Officials looking for cost-effective ways to stimulate the economy should look no further than out their own windows. A new economic study shows that the great outdoors and historic preservation generates a conservative estimate of more than $1 trillion in total economic activity and supports 9.4 million jobs each year.
With the unemployment rate still over nine percent according to the third quarter Labor Department jobs report, it may be a good idea to support more outdoor recreation.
“As a former Secretary of the Interior, governor, senator and mayor, I have witnessed firsthand how historic preservation, conservation and outdoor recreation result in tremendous benefits to our nation’s economy,” said Dirk Kempthorne. “This study is a valuable tool for reaffirming and quantifying those benefits.”
“Sportsmen put billions of dollars of their own money annually into conservation through the licenses they buy and the excise taxes that they pay on hunting and fishing equipment,” said Lindsay Thomas, a former U.S. Congressman and current chairman of the Congressional Sportsmen’s Foundation. “This combined with the other taxes that are paid through activities associated with outdoor recreation and historic preservation total over $100 billion annually contributed to state and federal coffers.”
The study, conducted by Southwick Associates, showed many interesting facts. Here are some highlights:
• In 2006, the total contribution from outdoor sports in the United States was nearly $730 billion per year, generating more than 6.4 million U.S. jobs and $99 billion in federal and state tax revenues. This includes hunting, fishing, wildlife viewing and other outdoor sports that include hiking, camping, skiing, paddle sports and bicycling.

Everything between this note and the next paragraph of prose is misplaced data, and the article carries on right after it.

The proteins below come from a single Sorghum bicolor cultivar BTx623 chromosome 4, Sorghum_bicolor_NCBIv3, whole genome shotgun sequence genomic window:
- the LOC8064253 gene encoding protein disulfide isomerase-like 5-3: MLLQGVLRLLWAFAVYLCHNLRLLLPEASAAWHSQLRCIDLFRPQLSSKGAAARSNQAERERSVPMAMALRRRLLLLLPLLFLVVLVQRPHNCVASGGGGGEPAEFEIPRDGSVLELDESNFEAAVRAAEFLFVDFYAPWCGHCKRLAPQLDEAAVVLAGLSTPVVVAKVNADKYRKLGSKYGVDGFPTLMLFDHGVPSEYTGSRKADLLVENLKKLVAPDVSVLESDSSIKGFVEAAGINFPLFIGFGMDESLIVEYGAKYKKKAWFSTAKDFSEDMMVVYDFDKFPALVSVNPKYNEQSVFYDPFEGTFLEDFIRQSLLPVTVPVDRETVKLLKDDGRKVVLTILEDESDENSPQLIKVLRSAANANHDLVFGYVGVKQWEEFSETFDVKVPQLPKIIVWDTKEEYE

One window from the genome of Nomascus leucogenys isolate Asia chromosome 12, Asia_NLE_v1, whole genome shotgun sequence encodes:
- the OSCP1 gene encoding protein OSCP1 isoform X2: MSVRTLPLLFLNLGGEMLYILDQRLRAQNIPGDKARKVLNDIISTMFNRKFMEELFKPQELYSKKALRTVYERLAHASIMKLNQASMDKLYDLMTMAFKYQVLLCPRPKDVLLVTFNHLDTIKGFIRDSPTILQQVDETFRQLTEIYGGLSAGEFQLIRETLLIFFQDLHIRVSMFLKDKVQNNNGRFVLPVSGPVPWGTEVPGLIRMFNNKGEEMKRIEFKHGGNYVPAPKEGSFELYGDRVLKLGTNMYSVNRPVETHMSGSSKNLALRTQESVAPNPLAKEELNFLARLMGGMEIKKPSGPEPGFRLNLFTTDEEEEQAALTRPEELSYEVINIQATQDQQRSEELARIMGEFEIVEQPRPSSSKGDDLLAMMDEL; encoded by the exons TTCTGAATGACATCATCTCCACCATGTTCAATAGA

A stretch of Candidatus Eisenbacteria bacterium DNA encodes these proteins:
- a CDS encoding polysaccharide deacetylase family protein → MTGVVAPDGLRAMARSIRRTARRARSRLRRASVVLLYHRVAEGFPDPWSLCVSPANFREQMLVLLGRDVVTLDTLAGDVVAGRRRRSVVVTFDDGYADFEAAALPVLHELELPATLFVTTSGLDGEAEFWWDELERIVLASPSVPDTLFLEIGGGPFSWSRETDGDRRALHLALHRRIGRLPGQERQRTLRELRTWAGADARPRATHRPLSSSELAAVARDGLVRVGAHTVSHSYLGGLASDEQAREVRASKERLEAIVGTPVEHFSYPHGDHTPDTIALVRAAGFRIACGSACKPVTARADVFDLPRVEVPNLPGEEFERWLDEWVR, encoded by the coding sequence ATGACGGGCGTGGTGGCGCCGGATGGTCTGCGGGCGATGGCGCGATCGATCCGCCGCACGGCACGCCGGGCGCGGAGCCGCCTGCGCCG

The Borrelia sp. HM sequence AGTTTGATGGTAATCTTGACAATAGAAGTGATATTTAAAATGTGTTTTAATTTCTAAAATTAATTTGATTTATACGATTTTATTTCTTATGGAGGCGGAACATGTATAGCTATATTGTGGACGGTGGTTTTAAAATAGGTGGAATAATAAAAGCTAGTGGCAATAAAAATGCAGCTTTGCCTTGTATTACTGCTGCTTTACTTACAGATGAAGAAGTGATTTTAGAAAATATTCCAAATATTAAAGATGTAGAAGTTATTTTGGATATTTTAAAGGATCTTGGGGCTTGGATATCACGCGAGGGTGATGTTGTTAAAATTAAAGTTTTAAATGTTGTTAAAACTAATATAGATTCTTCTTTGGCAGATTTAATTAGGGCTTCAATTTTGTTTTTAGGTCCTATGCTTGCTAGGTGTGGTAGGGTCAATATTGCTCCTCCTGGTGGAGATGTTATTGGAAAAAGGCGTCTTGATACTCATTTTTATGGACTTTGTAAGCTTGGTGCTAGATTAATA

• In 2006, the combined spending effect of hunting, fishing and wildlife watching associated with National Forest Service land totaled $9.5 billion in annual retail sales, supported 189,400 jobs and provided $1.01 billion in annual federal tax revenues.
• Every million dollars invested in residential historic rehabilitation generates approximately 36 jobs, $1.24 million in income and nearly $200,000 in state and local taxes.
• In 2010, 15 million visitors to Civil War battlefields managed by the National Park Service in just five states (Missouri, Pennsylvania, South Carolina, Tennessee and Virginia) generated 7,700 jobs.
Commissioned by the National Fish and Wildlife Foundation, the study is being conducted as part of a larger ongoing effort by NFWF to determine the economics associated with natural resource conservation.
The study has commanded the attention of many, including America’s Voice for Conservation, Recreation and Preservation, a coalition of more than 770 organizations representing tens of millions of citizens with diverse political backgrounds who have united in support of conservation, recreation and preservation programs as a means to create jobs and improve the economy.
“The jobs that our public lands and cultural heritage create are jaw-dropping,” said William H. Meadows, president of The Wilderness Society and the AVCRP’s other co-chair. “This study is yet more evidence that investing in the environment is good for the fiscal health of our country.”
Recreation Worth $1 Trillion to Economy